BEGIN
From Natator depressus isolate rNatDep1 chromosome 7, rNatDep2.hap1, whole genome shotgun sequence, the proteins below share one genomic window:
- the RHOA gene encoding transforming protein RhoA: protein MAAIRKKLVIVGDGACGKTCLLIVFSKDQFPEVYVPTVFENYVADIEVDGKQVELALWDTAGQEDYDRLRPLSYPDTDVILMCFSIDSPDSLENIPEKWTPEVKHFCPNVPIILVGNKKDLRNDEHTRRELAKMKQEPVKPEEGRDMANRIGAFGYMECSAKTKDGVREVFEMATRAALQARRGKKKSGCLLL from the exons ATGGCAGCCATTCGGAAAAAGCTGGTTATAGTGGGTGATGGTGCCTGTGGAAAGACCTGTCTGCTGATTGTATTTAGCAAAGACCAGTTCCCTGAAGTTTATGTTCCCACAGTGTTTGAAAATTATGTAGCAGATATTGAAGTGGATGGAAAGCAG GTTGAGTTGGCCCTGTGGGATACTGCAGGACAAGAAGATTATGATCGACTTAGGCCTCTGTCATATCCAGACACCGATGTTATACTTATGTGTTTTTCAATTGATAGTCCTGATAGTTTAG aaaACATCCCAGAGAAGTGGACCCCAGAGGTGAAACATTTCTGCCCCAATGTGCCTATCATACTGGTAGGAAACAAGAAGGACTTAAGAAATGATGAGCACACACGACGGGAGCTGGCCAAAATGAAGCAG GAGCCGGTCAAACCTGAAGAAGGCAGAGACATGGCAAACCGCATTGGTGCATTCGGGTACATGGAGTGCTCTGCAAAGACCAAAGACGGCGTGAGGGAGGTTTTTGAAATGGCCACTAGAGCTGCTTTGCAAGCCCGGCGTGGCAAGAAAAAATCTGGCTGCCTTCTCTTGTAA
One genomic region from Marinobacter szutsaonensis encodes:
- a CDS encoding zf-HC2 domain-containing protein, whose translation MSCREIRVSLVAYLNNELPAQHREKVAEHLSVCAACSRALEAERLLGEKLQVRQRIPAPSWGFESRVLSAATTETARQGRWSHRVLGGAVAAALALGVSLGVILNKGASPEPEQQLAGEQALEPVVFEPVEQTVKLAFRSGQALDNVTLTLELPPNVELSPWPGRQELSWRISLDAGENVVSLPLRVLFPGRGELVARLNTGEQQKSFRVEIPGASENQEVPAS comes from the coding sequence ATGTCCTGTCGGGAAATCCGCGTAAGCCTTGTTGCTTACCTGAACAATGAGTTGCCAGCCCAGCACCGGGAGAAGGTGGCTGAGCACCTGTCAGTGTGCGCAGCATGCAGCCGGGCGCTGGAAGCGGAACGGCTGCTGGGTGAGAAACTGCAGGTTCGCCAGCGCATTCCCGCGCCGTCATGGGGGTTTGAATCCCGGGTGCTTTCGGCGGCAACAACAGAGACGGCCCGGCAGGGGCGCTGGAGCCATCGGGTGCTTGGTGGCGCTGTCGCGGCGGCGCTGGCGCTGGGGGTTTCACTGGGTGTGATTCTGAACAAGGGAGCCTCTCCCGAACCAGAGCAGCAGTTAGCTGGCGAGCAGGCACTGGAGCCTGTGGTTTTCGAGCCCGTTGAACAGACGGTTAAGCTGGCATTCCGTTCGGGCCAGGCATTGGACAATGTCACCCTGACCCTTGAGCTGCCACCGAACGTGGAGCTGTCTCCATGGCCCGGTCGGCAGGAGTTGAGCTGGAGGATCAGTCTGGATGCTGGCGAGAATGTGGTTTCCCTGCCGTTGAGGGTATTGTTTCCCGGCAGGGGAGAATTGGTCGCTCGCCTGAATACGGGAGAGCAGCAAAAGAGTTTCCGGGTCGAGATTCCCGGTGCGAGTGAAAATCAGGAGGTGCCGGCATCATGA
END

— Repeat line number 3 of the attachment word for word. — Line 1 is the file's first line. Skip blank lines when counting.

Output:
One genomic region from Marinobacter szutsaonensis encodes: